Most of us, even if we spend a fair amount of time out in the woods, have never once seen a forest that’s not shaped by deer. It’s not just that we don’t know what we’re seeing. It’s that we don’t know what we’re not seeing, because deer have already eaten it. We even seem hard-wired to prefer a forest missing its understory. That craving may have once kept us safer from predators, and today it explains our lawns, golf courses, cemeteries, and parks. The words we most often use to describe a forest with too many deer can sound like praise: “open and park-like.”

Meanwhile, deer densities per square mile in America’s suburbs and parks have at times reached 207 in Kansas City, 241 in Philadelphia, 300 in parts of New Jersey, and 400 in Washington, D.C. Obviously, the numbers didn’t stay that high for years on end. They couldn’t. Something had to give, and standing back to watch and “let nature take its course” isn’t always our best option—or our most humane.

There are no easy answers, and not everyone will agree on the best solution.  In fact many people, even though they see themselves as environmentalists, deny there’s even a problem in the first place.  “So deer are eating a few plants in the back corner of someone’s lawn,” they argue.  “What’s the big deal?”  But exploding deer populations are more than just a minor nuisance.  If we care about the entire ecosystem, and if we truly care about the deer themselves, then at times we may need to make difficult choices.

To help spread the word, I wrote this op-ed that appeared in today’s Wall Street Journal.  (Update: You can also click here to download a PDF. My op-ed is on the bottom half of the page.) There, we didn’t have room for photos.  Here, I’ve included two from U. S. Forest Service botanist Thomas J. Rawinski. Up above, an exclosure that tells a simple story: deer on the left, no deer on the right.  Below, a shot from Long Island’s Ruth Oliva Preserve.  As you can see, deer have totally eliminated the forest understory. It’s food for thought.

© 2014 Al Cambronne

Ruth Oliva Deer Impacts, Courtesy Thomas J. Rawinski

 

A Measurably Severe Winter

Frosty window at minus 31, copyright Al Cambronne

This old house doesn’t yet have modern, triple-pane windows.  Lately some mornings we’ve discovered frost on the inside.  I took this photo the other day at sunrise when it was -31° F.  It was about the same temperature this morning.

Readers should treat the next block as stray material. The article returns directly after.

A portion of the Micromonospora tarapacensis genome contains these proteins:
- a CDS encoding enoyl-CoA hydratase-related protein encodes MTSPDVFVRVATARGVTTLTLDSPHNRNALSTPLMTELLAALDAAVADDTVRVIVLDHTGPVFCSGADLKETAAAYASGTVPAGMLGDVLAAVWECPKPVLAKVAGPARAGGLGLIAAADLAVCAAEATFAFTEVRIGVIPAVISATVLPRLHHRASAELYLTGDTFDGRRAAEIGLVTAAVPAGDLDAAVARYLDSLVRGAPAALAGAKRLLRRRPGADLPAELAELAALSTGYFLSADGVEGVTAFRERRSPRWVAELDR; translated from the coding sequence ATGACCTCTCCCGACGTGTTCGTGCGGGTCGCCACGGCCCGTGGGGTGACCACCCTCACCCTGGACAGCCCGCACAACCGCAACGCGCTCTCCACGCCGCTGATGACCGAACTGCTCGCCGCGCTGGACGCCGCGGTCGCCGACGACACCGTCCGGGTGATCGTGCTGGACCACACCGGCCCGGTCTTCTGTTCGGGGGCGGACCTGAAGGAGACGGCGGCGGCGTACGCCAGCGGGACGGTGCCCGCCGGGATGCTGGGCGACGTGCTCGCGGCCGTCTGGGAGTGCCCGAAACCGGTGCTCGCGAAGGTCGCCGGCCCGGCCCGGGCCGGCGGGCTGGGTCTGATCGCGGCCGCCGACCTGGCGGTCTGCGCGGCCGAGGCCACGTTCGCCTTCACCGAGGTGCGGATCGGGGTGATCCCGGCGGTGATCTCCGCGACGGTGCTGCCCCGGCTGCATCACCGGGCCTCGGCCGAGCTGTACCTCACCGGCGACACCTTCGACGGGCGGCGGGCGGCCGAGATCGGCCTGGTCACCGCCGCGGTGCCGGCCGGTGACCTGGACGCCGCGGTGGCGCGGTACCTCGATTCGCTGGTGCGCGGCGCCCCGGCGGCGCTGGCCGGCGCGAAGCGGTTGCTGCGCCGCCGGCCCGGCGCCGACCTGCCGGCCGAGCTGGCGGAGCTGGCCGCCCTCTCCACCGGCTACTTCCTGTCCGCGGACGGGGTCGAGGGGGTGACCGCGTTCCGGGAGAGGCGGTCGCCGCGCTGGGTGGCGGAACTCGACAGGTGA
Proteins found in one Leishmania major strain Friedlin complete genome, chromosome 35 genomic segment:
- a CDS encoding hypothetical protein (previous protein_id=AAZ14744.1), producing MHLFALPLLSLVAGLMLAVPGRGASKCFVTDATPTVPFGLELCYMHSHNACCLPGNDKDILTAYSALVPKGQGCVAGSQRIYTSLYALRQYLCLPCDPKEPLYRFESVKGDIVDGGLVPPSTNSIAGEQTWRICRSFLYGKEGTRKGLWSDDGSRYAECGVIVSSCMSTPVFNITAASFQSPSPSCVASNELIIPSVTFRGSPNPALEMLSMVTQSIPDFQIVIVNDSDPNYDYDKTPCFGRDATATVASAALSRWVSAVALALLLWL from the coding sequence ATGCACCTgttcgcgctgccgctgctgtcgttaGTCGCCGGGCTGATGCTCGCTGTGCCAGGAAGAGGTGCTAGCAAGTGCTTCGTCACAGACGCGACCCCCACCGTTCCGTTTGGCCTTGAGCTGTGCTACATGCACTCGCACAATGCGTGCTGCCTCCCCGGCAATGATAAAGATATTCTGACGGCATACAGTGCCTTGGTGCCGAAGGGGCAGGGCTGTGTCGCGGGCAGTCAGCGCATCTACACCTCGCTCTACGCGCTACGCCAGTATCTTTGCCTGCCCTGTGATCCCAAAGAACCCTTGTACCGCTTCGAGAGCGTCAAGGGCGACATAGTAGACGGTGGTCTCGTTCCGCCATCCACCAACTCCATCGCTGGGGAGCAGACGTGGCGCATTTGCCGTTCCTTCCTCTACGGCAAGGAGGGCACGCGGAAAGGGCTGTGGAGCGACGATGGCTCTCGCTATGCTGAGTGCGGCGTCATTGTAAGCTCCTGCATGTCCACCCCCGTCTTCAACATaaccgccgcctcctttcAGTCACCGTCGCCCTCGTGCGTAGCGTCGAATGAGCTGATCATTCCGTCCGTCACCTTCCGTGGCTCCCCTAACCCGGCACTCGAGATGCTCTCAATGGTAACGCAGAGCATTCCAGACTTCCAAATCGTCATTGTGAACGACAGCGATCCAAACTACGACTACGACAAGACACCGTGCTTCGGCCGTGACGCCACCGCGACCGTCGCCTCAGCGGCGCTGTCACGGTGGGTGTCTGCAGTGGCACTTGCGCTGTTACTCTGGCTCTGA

Here in northern Wisconsin, this is going to be a tough winter for deer—and also for other wildlife.  For a rough measure of just how tough, wildlife biologists use something called a Winter Severity Index (WSI).  States use different formulas, but Wisconsin uses a simple one:  Every day with more than 18” of snow on the ground gets a point.  So does every day when the temperature dips below 0° F.  A day when both happens?  That means two points.  Then at the end of the winter, add them all up.

Obviously, this formula doesn’t tell the whole story.  A crusty 17” of snow, for example, is more of a hardship for wildlife than a fluffy 19”.  And a calm night when the temperature briefly dips to 0° F isn’t as bad as a windy night when it falls to -25° F and stays there.  And I have to wonder if we should maybe add one more point when the daytime high doesn’t get above 0° F. (That would mean today gets three points.)

Still, the WSI is a good way to make rough comparisons from one winter to the next.  A winter with a final total of under 50 points is considered “mild,” 50 to 79 points is “moderate,” 80 to 99 is “severe,” and anything over 100 is “very severe.”

At 43 official stations here in northern Wisconsin, plus a few more downstate, these readings are recorded from December 1 through April 30.  At the unofficial station in my front yard, we’ve been racking up two points a day pretty much every day such December 1.  By my highly unofficial calculations, we’re already most of the way through “moderate.”  We should be hitting “severe” in another week or two, and it’s a long time until May 1.

In winter a deer’s primary metabolic strategy is to find thermal cover under thick conifers, stay bedded down, and expend as little energy as possible.  They live on stored fat, and they eat very little.  This year some individual deer may not live to see May Day.  But as a species, they’ve survived around four million cold winters.  Deer are survivors.

© 2014 Al Cambronne